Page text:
J’ai le plaisir de présenter mon dernier projet, « Clear, Deep, Dark », lors de mon exposition personnelle à la Hawn Gallery, Dallas, du 26 janvier au 11 mars 2018.
Vernissage le 26 janvier à partir de 17h.
« Morel is a net artist, and as such, her works use the internet as a canvas and medium. In addition, she incorporates other media into her work, including technology, books, typography, and drawings to realize the relationships between text and image.
Morel’s projects are never insular, as most of them involve collaborations with other artists, writers, and designers. One such project initiated by Morel is the AFK project (2014-2016); a series of exhibitions, online proposals, and plastic research. The first three of these exhibitions took place at the Galerie des Étables (Bordeaux) in 2014, followed by an online conversation with Karine Lebrun and exhibits at the Quartier Centre d’art, a project center.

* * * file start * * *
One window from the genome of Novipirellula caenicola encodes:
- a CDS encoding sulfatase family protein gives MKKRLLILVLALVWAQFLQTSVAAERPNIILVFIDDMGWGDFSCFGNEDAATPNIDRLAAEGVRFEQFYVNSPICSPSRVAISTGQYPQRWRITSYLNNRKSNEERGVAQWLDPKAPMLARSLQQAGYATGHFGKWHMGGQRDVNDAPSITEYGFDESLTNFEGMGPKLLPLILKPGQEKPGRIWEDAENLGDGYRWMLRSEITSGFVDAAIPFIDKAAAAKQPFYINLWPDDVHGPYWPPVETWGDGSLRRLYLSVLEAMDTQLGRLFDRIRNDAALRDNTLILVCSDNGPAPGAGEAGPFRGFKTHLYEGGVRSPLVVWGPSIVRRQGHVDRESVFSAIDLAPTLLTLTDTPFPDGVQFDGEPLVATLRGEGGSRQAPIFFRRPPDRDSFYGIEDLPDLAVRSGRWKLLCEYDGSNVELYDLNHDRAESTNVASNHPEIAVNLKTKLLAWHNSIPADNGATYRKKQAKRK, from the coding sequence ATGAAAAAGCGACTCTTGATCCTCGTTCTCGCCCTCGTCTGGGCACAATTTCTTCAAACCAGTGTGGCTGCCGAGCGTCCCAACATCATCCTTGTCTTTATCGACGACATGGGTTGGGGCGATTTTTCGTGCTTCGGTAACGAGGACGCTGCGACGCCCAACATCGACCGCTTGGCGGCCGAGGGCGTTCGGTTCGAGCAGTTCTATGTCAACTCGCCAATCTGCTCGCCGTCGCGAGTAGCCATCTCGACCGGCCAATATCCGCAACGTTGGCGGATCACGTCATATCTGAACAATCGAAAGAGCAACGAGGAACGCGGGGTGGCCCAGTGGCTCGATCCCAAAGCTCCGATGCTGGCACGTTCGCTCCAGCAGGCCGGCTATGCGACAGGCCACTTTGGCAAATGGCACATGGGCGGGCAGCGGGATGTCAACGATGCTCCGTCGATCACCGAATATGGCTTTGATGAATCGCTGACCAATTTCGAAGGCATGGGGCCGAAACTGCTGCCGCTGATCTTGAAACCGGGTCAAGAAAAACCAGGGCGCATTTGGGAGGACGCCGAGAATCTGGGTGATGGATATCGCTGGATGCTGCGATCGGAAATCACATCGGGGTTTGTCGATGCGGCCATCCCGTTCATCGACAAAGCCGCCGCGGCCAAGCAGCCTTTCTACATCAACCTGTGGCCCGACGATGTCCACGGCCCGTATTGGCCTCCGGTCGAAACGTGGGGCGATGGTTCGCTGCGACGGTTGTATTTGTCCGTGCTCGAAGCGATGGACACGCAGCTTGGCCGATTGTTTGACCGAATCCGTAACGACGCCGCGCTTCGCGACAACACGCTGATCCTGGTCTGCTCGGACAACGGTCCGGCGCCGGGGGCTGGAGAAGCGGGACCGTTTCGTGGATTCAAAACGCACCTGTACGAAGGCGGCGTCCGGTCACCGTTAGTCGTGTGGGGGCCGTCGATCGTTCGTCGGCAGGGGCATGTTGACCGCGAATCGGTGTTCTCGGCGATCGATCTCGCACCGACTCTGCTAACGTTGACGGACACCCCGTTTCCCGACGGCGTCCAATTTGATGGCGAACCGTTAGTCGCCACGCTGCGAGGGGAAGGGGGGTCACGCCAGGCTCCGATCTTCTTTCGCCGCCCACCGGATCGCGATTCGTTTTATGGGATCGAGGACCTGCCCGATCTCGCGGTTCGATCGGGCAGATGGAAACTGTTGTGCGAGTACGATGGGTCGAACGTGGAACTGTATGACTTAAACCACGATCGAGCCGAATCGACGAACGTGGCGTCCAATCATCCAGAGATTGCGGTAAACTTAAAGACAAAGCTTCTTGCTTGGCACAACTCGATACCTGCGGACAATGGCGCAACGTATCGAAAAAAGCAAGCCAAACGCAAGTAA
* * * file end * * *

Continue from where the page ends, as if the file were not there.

The acronym AFK references “away from the keyboard,” which lets people know that the user is away from the computer. This project examines objects created digitally and distributed via the internet. This transmission creates a continuous cycle whereby objects transform and shift long after their initial creation. On her website, Morel describes the purpose of this project, “The AFK project aims to explore these [digital and textual] relationships through long-term plastic research in the form of exhibitions, online proposals, conversations, and publications.
Clear, Deep, Dark features new works by Julie Morel. Morel’s work examines the transformation of objects and their versions – their original physical forms and new manifestations the objects take online.
The exhibition at the Hawn Gallery presents a series of prints and drawings that are, in fact, titles of art works located on personal hard drives, in private spaces, or they are indexes of pages found on the Darknet, all of which remain inaccessible to the audience. These titles and indexes are literally “brought to light” within the exhibition space: all of the prints and drawings are made with conductive ink and embedded with LEDs. Viewers are therefore placed in a situation where they first see the exhibition as abstract constellations of light, and only after getting closer to the work can they read the actual inscriptions. »
Emily Rueggeberg, curator.
The Hamon Gallery’s blog